- Strong recovery (54%) in the first quarter of 2023 compared to the same period last year
- All-time record traffic numbers in Q1 in Portugal, Serbia, Mexico, the Dominican Republic and Costa Rica
- Excluding Asia, VINCI Airports’ overall traffic numbers are nearing pre-pandemic levels (just 4% below 2019 levels)
- Improvement in Asia driven by domestic traffic in Japan and international regional travel
Airports in the VINCI Airports network welcomed over 56 million passengers in Q1 2023, i.e. almost 20 million more than in 2022 – 12% down on the same period in 2019, and just 4% down when excluding Asia. Domestic traffic has almost returned to pre-pandemic levels (3% down across the entire VINCI Airports network in March), while international traffic continues to improve (15% down). A number of airports in Europe and the Americas enjoyed record-breaking traffic numbers – exceeding those of 2019 – powered by extremely robust demand and the boom of offers implemented during the crisis.
Traffic at our airports in Portugal came to 13 million passengers in Q1 2023, 15% up on 2019, benefitting from the rapid growth in seats offered by airlines in all segments – both traditional and low cost. While Madeira remains a popular destination (with a 44% rise in traffic at Funchal, due in part to Ryanair opening a new base in April 2022), Lisbon welcomed a record 7 million passengers this quarter (up by 14%) – driven by the excellent performance of connections with France, the UK and Brazil, among others. The US market also contributed, with new routes to Chicago and San Francisco, for example. Belgrade airport in Serbia, 27% up on 2019, continues to benefit from the strong momentum of routes to Turkey (up by 84%) while developing links with other destinations, such as France, Germany and China. Supply has also increased here, for example by way of Wizzair’s third aircraft stationed at Belgrade in April 2022, followed by a fourth in April 2023. Meanwhile, in Mexico, traffic at OMA airports is enjoying buoyant growth this quarter, driven by the rapidly growing capacity of Viva Aerobus (91% up), Volaris (40%) and American Airlines (82%), contributing to increasing traffic – both domestic and to the US (24%).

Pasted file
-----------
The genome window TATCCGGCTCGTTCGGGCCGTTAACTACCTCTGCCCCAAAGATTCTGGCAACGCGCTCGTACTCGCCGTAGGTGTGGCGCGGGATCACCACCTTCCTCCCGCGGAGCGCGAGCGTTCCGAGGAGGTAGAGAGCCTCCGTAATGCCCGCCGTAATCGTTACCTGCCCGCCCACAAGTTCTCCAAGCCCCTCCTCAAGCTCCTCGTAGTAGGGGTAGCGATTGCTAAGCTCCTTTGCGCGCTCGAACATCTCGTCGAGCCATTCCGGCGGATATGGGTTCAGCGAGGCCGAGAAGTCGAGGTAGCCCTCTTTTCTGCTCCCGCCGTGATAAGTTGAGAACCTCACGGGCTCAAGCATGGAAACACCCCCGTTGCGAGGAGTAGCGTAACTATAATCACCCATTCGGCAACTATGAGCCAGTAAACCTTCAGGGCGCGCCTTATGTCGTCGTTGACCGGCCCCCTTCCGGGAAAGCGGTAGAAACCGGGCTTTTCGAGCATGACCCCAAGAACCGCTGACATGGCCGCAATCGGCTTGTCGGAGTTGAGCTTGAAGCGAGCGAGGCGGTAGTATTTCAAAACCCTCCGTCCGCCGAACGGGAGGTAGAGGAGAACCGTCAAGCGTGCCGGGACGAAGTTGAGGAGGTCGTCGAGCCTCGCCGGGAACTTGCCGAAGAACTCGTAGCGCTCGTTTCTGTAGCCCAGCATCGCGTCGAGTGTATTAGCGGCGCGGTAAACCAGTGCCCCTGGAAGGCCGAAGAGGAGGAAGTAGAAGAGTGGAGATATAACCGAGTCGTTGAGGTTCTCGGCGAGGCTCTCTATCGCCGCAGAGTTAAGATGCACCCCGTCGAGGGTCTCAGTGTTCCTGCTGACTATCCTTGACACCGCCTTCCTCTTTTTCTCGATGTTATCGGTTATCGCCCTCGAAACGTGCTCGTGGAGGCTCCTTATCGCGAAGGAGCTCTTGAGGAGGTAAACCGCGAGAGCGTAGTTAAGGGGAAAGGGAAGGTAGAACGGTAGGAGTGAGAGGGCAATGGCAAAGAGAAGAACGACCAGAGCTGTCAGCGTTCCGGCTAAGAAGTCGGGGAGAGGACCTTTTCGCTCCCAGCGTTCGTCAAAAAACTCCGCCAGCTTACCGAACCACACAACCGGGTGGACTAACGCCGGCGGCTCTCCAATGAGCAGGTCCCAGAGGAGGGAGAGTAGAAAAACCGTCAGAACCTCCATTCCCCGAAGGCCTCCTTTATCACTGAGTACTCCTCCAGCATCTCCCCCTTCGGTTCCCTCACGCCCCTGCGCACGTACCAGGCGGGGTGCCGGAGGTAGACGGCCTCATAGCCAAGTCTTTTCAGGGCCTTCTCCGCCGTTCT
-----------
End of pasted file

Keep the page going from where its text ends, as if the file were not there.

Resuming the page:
Elsewhere, the recovery continues – like at London Gatwick, where traffic bounced back this quarter, particularly to Mediterranean destinations. The airport continues to improve its connectivity, as illustrated by the new flights announced for the summer (including Norse Atlantic, with five aircraft stationed at Gatwick for transatlantic connections). A number of companies, including Sky Airlines (up by 11%), bolstered their capacity at Santiago airport in Chile – contributing, for example, to the swift improvement of domestic traffic (3% down in March). In France, alpine airports have made a clear recovery with the first full ski season since 2019, but that progress was held back slightly at certain airports in March, when traffic was interrupted due to strikes by aviation workers.
And in Japan, the government’s programme to support national tourism stepped up domestic traffic over the quarter, which returned to pre-pandemic levels in March. Despite the Chinese authorities easing the main international travel restrictions, traffic to and from China has not yet recovered in a significant way. This is partly due to Japan’s restrictions on travel to and from China, in force until 1 April, as well as the time needed to rebuild travel services (i.e. visa procedures, the restablishment of flight schedules and tourism services, etc). International traffic at Asian destinations in the VINCI Airports network (Japan and Cambodia) has nevertheless improved, thanks to the increasingly robust recovery of regional flights (South Korea, Singapore and Taiwan).
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